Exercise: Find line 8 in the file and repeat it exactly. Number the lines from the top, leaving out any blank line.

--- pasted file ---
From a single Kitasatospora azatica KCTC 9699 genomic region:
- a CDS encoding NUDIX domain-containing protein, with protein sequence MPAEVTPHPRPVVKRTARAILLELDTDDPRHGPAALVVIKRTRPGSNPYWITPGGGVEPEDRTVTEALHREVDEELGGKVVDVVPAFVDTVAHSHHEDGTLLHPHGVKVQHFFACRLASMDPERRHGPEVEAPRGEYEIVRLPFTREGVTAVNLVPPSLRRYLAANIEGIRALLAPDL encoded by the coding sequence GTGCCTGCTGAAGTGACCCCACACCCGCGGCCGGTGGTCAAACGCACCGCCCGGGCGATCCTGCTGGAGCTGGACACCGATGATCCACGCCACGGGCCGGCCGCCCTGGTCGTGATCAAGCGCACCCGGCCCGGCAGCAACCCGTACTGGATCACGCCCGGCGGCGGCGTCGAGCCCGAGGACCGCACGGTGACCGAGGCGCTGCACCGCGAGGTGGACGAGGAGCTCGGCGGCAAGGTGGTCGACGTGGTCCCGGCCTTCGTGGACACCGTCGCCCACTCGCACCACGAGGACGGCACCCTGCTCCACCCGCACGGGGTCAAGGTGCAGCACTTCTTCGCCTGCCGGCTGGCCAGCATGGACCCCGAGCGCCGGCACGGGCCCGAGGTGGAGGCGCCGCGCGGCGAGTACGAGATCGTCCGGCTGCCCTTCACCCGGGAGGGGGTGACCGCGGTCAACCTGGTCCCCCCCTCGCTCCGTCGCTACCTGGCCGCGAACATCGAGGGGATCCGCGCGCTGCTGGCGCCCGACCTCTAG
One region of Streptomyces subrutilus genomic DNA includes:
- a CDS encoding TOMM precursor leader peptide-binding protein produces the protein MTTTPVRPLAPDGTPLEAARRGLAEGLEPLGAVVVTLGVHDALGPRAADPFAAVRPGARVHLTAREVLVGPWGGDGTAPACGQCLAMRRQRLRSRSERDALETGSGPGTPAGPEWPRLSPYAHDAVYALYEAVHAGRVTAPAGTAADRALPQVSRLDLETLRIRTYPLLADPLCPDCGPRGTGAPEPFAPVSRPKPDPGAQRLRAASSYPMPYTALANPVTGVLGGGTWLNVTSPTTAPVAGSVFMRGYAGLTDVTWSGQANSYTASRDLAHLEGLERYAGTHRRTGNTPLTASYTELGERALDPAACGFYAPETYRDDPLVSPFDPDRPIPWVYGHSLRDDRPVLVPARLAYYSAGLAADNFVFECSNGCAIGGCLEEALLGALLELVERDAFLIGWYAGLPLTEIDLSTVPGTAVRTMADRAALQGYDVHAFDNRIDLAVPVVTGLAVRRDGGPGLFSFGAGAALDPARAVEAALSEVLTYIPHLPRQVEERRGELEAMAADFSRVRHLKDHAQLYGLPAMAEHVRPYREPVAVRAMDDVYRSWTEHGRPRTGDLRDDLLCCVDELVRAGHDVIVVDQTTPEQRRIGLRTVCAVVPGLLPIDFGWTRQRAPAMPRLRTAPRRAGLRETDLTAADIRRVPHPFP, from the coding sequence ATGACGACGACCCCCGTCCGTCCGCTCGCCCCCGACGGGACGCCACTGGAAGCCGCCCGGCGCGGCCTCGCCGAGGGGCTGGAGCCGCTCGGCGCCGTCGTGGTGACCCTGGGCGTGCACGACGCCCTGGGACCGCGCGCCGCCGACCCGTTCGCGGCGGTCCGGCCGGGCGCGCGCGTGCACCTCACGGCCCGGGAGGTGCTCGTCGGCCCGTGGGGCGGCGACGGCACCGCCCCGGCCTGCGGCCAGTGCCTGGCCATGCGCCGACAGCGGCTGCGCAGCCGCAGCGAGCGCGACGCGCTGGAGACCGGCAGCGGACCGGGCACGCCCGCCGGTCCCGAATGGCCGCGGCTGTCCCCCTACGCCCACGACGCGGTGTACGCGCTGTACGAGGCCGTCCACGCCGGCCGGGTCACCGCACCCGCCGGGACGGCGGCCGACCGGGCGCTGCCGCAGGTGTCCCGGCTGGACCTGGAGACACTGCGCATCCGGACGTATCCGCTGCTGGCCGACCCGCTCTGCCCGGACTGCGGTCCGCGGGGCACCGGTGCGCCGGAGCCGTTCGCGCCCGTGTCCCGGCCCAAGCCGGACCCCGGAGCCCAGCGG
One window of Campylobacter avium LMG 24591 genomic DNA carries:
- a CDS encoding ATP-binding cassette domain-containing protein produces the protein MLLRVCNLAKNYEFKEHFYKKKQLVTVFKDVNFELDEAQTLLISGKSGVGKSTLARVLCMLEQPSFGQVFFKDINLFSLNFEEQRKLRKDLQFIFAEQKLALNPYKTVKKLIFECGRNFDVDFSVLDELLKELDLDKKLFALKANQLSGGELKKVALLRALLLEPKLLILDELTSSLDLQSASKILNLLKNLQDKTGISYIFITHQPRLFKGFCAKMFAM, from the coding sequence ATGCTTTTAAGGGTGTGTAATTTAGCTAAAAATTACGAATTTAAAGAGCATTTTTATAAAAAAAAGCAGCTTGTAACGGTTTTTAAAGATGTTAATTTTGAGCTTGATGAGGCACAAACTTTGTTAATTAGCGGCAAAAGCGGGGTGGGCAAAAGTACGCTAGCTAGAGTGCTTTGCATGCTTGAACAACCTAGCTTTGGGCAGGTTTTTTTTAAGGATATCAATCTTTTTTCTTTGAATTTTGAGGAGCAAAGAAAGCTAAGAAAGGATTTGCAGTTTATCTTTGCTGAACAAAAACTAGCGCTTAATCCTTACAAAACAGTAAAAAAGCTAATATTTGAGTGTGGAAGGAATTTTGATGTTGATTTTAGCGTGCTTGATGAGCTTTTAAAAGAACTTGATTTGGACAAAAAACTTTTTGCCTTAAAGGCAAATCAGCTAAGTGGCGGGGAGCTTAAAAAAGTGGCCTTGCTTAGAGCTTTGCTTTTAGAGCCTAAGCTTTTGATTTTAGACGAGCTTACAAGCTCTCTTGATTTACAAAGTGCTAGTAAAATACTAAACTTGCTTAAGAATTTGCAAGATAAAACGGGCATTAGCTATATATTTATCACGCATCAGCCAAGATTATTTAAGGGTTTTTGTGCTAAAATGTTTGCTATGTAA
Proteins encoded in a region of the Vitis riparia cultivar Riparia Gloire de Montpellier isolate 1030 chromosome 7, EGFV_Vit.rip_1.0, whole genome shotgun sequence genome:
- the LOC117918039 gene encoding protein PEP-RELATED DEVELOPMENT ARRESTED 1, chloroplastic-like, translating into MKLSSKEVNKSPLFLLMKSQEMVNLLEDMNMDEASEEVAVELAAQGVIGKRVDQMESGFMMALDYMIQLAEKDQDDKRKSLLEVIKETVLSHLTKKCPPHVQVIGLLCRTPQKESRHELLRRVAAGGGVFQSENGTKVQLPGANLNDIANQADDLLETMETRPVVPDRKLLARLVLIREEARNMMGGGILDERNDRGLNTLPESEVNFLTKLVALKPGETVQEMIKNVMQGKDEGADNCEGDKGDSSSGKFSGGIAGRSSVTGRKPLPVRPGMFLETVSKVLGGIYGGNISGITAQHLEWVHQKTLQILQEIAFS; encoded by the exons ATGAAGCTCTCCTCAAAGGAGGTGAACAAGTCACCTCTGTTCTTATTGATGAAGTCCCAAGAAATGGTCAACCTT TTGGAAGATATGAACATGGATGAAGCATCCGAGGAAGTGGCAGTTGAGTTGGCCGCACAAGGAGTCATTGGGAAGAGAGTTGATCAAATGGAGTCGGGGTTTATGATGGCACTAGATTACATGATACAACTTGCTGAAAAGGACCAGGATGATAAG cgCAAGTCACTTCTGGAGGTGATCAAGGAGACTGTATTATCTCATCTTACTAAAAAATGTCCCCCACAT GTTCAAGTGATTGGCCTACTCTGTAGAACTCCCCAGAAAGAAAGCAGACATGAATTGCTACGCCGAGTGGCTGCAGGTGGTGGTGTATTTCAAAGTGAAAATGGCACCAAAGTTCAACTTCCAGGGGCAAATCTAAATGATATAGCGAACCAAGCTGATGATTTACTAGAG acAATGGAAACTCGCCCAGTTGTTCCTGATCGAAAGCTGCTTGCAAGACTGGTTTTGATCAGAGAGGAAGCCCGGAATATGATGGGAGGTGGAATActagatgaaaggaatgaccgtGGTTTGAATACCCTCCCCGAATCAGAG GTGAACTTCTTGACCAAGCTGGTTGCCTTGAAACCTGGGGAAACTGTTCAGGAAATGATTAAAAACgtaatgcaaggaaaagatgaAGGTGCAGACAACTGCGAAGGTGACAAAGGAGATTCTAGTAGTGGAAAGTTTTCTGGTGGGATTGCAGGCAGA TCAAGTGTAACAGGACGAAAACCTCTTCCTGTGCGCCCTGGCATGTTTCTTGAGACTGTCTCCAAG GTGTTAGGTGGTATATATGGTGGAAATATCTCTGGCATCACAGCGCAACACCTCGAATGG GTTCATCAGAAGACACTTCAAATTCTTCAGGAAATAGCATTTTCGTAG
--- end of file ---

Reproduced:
- the LOC117918039 gene encoding protein PEP-RELATED DEVELOPMENT ARRESTED 1, chloroplastic-like, translating into MKLSSKEVNKSPLFLLMKSQEMVNLLEDMNMDEASEEVAVELAAQGVIGKRVDQMESGFMMALDYMIQLAEKDQDDKRKSLLEVIKETVLSHLTKKCPPHVQVIGLLCRTPQKESRHELLRRVAAGGGVFQSENGTKVQLPGANLNDIANQADDLLETMETRPVVPDRKLLARLVLIREEARNMMGGGILDERNDRGLNTLPESEVNFLTKLVALKPGETVQEMIKNVMQGKDEGADNCEGDKGDSSSGKFSGGIAGRSSVTGRKPLPVRPGMFLETVSKVLGGIYGGNISGITAQHLEWVHQKTLQILQEIAFS; encoded by the exons ATGAAGCTCTCCTCAAAGGAGGTGAACAAGTCACCTCTGTTCTTATTGATGAAGTCCCAAGAAATGGTCAACCTT TTGGAAGATATGAACATGGATGAAGCATCCGAGGAAGTGGCAGTTGAGTTGGCCGCACAAGGAGTCATTGGGAAGAGAGTTGATCAAATGGAGTCGGGGTTTATGATGGCACTAGATTACATGATACAACTTGCTGAAAAGGACCAGGATGATAAG cgCAAGTCACTTCTGGAGGTGATCAAGGAGACTGTATTATCTCATCTTACTAAAAAATGTCCCCCACAT GTTCAAGTGATTGGCCTACTCTGTAGAACTCCCCAGAAAGAAAGCAGACATGAATTGCTACGCCGAGTGGCTGCAGGTGGTGGTGTATTTCAAAGTGAAAATGGCACCAAAGTTCAACTTCCAGGGGCAAATCTAAATGATATAGCGAACCAAGCTGATGATTTACTAGAG acAATGGAAACTCGCCCAGTTGTTCCTGATCGAAAGCTGCTTGCAAGACTGGTTTTGATCAGAGAGGAAGCCCGGAATATGATGGGAGGTGGAATActagatgaaaggaatgaccgtGGTTTGAATACCCTCCCCGAATCAGAG GTGAACTTCTTGACCAAGCTGGTTGCCTTGAAACCTGGGGAAACTGTTCAGGAAATGATTAAAAACgtaatgcaaggaaaagatgaAGGTGCAGACAACTGCGAAGGTGACAAAGGAGATTCTAGTAGTGGAAAGTTTTCTGGTGGGATTGCAGGCAGA TCAAGTGTAACAGGACGAAAACCTCTTCCTGTGCGCCCTGGCATGTTTCTTGAGACTGTCTCCAAG GTGTTAGGTGGTATATATGGTGGAAATATCTCTGGCATCACAGCGCAACACCTCGAATGG GTTCATCAGAAGACACTTCAAATTCTTCAGGAAATAGCATTTTCGTAG